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Steven Tyler Asks Donald Trump to Stop Using Aerosmith’s Dream On at Campaign Events

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Steven Tyler has asked Donald Trump to stop using Aerosmith’s song Dream On at campaign events without permission.

Attorneys for Steven Tyler have already sent a cease-and-desist letter to the Republican presidential hopeful, saying the use of the song “gives a false impression” the singer endorses Donald Trump’s presidential bid.

Donald Trump has been playing Dream On all summer, even air-drumming to it at a rally in Las Vegas.

Steven Tyler, who is a registered Republican, says it is not a “personal” issue but one of permission and copyright.

It is the third time a musician has confronted Donald Trump about using their songs to promote his presidential bid.

When Donald Trump announced his candidacy, his campaign played Neil Young’s Rockin’ in the Free World – a song that contains the lyrics “He’s just a rich old man / He never cared for anyone”.

Neil Young, a well-known liberal, demanded that Donald Trump stop using the song and declared his support for Democratic candidate Bernie Sanders instead.

Donald Trump’s campaign responded that “despite Neil’s differing political views, Mr. Trump likes Neil very much”.Steven Tyler and Donald Trump campaign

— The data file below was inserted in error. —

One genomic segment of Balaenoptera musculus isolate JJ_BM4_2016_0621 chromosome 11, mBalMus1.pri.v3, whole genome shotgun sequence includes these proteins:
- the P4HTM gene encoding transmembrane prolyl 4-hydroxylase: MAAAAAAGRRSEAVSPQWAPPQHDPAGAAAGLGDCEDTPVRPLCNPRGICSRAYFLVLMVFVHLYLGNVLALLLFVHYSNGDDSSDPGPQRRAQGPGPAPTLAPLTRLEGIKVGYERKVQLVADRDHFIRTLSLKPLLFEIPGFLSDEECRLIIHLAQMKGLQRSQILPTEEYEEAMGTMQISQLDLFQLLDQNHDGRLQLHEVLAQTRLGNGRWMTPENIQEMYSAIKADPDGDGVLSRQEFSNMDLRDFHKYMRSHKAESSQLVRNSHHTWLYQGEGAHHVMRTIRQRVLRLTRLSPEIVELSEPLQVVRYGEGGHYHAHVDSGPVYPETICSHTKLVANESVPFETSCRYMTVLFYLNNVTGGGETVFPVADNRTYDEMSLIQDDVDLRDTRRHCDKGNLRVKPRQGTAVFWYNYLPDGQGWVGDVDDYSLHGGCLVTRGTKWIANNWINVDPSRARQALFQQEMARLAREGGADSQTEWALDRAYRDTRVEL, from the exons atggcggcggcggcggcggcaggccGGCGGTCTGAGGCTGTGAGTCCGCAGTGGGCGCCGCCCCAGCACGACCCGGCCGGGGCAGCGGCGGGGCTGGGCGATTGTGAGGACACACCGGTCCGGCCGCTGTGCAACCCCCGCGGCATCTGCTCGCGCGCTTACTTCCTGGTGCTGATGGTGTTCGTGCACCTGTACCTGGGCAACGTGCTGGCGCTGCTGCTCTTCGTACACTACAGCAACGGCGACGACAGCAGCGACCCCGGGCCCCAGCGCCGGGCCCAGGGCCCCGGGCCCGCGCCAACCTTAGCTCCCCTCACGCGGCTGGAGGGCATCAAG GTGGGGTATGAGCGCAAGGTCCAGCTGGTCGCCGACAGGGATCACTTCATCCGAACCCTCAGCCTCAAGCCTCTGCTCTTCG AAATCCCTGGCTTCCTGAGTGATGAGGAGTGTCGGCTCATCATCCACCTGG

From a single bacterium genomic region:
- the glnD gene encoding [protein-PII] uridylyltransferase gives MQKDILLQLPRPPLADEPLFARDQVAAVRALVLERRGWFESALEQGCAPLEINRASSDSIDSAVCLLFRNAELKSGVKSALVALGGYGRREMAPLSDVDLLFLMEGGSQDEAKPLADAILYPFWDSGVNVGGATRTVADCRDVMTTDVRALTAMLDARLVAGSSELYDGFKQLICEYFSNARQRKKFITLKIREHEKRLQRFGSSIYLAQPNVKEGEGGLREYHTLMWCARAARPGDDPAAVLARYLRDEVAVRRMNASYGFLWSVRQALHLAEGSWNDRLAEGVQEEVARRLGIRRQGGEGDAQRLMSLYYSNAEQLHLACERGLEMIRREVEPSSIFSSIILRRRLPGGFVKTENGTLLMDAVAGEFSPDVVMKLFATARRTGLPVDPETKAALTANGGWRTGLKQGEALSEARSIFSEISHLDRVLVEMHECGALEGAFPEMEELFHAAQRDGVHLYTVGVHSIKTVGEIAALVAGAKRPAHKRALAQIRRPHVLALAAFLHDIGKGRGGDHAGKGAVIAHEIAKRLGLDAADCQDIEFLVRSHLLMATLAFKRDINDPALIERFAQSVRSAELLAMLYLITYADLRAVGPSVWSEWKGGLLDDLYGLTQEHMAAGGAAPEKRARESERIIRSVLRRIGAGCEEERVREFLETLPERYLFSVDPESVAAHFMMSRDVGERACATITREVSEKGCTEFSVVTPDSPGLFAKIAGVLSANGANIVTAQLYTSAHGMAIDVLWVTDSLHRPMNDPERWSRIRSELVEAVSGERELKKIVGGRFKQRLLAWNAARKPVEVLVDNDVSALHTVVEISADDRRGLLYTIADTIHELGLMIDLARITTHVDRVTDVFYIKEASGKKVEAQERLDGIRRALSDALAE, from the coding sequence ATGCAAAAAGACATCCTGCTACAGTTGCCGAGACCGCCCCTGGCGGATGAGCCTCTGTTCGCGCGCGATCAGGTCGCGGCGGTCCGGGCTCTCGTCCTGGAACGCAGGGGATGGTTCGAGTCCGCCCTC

The tycoon then used REM’s It’s the End of the World as We Know It (And I Feel Fine), prompting singer Michael Stipe to issue a strongly-worded statement, saying: “Do not use our music or my voice for your moronic charade of a campaign.”

Conversely, Steven Tyler is not politically opposed to Donald Trump, who is the current frontrunner in the Republican race for the White House.

Steven Tyler even attended the second GOP debate in August as Donald Trump’s guest, according to the Washington Post, but his representatives issued a legal letter to Trump’s campaign over the weekend.

“Trump for President does not have our client’s permission to use Dream On or any of our client’s other music in connection with the campaign because it gives the false impression that he is connected with or endorses Mr. Trump’s presidential bid,” the cease-and-desist letter read.

“If Trump for President does not comply with our demands, our client will be forced to pursue any and all legal or equitable remedies which our client may have against you.”

Donald Trump was initially asked to stop using Dream On, which features the refrain “dream until your dream comes true” after a rally in Alabama two months ago, but he has continued to use it on the campaign trail, reports Rolling Stone.

Politicians using songs by musicians who do not support them has been a thorny issue for decades, since Bruce Springsteen castigated President Ronald Reagan for planning to use Born in the USA as a backdrop for his 1984 re-election campaign.

Technically, copyright laws give politicians carte blanche to use recorded music at their rallies – as long as the venue has a public performance license issued through a songwriters’ association such as ASCAP or BMI.

However, there is some leeway for an artist to complain their image and reputation is being damaged by the repeated use of a song without their express permission.

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